by Pippa Norman
On May 27 the glamorous Cappies Gala was held to celebrate achievements of high school theatre productions in Canada’s capital.
Amongst a crowd of bigger, wealthier Ottawa-based schools, Almonte and District High School walked into the celebration with their 12 nominations held proudly above their heads. From props to lead actor, ADHS’s cast of The 39 Steps proved that they can perform both onstage and backstage, as they almost doubled their nominations from last year. Once the red carpet began and cheers erupted, it was clear to see that although small, Almonte was mighty, and ready to claim the night as their own.
The Cappies (Critics and Awards program), founded in 1999 by Bill Strauss and Judy Brown of Fairfax County, Virginia, was started as an effort to engage more students in the arts, and place a greater emphasis on encouraging their creative pursuits.
The fire behind this flame quickly caught, and by 2005 the first Canadian program (in Ottawa) joined the previously all-American organization, soon to be followed by Niagara, ON and Edmonton, AB. Now with a total of 13 local chapters and 8177 award recipients (and counting), the Cappies program has come a long way in supporting budding theatre and journalism students. The way the program works is, each participating school selects one show to be attended by critics, while also forming a team of their own critics to attend shows of other schools in their region.
After each show, discussions are held, reviews are written, and only the best are sent out to local press outlets for publication. At the end of it all, a Tony’s inspired celebration is held, wherein excerpts from the nominated shows are performed, songs rehearsed by the Cappies chorus are sung, and the final awards are presented by distinguished local guests. A Cappies night is to theatre kids what homecoming is to the football team.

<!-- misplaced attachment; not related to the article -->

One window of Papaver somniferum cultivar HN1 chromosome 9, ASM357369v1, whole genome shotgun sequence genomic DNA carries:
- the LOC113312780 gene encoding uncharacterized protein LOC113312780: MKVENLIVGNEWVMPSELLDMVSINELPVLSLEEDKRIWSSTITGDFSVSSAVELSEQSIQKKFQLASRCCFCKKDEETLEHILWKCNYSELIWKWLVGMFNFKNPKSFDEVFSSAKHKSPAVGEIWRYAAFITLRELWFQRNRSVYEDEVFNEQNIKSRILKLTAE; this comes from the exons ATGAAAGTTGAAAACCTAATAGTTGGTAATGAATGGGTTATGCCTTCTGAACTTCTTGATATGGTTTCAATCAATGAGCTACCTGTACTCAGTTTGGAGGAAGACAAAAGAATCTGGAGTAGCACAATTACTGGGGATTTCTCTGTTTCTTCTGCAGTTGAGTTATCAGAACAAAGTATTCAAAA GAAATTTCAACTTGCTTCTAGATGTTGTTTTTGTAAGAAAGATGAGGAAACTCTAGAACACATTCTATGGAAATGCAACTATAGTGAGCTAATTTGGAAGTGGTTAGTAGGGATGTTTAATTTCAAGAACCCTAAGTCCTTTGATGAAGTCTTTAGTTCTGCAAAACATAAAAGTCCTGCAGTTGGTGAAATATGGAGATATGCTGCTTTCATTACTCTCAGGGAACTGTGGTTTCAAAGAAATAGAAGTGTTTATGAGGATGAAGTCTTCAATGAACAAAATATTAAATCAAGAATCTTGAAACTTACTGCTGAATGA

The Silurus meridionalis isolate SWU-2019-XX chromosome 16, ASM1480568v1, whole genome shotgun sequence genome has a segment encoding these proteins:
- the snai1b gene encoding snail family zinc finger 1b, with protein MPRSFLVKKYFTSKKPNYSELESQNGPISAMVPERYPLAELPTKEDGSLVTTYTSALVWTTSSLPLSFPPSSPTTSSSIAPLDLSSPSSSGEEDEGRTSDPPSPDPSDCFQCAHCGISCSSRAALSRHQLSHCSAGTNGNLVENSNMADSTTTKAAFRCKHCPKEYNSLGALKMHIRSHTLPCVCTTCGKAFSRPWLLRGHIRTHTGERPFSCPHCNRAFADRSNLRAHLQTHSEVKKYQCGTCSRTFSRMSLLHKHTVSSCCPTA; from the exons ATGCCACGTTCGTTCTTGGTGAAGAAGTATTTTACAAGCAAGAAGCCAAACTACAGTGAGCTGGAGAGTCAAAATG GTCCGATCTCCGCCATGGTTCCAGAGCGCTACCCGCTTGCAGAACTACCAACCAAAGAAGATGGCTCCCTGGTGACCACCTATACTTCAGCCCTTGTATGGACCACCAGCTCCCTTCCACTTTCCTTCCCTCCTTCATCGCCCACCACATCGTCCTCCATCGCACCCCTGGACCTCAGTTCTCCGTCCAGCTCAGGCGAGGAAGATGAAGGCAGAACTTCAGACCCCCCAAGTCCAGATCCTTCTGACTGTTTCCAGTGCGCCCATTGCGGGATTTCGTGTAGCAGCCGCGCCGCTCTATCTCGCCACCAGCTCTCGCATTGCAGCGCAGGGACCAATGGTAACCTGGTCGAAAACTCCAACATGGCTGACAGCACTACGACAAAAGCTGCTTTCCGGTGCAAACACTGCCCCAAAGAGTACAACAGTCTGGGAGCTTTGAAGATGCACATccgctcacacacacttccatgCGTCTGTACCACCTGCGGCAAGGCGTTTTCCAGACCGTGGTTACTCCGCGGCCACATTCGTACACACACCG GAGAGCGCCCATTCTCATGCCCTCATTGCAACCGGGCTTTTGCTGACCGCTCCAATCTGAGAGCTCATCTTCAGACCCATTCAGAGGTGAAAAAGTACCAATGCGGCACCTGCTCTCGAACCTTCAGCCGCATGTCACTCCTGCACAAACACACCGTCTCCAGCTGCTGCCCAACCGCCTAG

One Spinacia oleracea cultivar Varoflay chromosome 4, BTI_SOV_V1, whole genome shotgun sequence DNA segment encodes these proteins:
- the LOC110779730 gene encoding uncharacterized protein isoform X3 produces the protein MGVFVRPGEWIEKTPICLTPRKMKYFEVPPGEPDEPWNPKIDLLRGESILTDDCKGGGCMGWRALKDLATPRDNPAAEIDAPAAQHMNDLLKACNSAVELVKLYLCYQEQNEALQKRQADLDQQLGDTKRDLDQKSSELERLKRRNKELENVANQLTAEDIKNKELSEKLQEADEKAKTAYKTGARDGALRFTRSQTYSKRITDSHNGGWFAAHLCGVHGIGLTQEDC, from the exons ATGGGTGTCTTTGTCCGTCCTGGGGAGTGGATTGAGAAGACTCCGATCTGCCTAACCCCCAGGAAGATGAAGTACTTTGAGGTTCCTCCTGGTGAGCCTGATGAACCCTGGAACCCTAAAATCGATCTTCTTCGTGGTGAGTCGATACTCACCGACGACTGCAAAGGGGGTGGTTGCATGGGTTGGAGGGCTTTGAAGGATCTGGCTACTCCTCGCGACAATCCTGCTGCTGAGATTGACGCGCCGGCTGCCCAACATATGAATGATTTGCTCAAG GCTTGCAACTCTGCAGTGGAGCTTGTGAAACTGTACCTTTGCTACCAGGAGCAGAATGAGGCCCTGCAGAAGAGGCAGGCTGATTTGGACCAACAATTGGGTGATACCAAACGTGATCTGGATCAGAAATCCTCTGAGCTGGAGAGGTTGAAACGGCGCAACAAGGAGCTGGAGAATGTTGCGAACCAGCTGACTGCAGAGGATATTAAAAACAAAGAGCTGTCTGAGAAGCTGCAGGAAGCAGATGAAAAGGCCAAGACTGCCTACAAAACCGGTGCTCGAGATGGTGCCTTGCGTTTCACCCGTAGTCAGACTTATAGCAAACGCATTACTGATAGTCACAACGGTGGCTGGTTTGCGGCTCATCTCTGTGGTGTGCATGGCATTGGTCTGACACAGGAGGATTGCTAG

Looking around the room of the 13th annual Cappies gala, you could take in the sparkling nominees, the dazzling red carpet, and the numerous shrieking fans beginning their inevitable journey towards lost voices by the end of the night. But as the audience eventually settled into the auditorium, a wave of amazement washed over the young thespians as they were reminded that this was indeed Canada’s largest stage. What is normally reserved for the professionals, would become their own for one entire evening.
ADHS began their evening on a sweet victory note, winning one of the first awards given out, for Stage Management and Stage Crew. The crowd was amused by team member Ryan Andrigo’s thank-you speech, in which he highlighted the fact that part of the reason he chose to work backstage, was so that he would never have to talk in front of such a large gathering.
The night carried on, guided by the comedic commentary of Mauler and Rush of HOT 89.9. As the audience was treated to a variety of excerpts throughout the show, from a somber tragedy to a rockin’ musical, the tension for which of these stellar casts would take home the ultimate prize was building.
Finally, nearly at the end of the night, a hush fell over the masses, as these words were uttered, “And the award for Critic’s Favorite Play goes to …” Before you could even comprehend what was happening, ADHS had rushed the stage and were claiming their long sought-after title of Critic’s Favorite Play.
With emotions running high, lead actor Callum LeRoy delivered a thoughtful thank-you speech that focused on their director Jennifer Sheffield. LeRoy shocked the crowd by proudly highlighting that she was in fact their chemistry teacher, because a drama program did not actually exist at their school.
With their heads held high, the cast and crew of The 39 Steps marched proudly out of the National Arts Centre that night. They came, they saw, and they conquered. There was nothing left to do but congratulate their stunning competitors, capture the moment, and rest assured knowing tonight they had proven that living in a small town does not mean you must have a small personality.
So what is there to look forward to? Rumour has it that ADHS’s director already has her eyes set on a specific, suspenseful but soulful production … ever hear of The Curious Incident of the Dog in the Night-Time?
If you would like to support this group of talented individuals, you can buy your own ticket to I’m Not Jewish But My Mother Is, being shown at the Almonte Old Town Hall this July! Use promo code ADHS and $5 of your ticket sale will support the ADHS Drama Club ‘s future productions!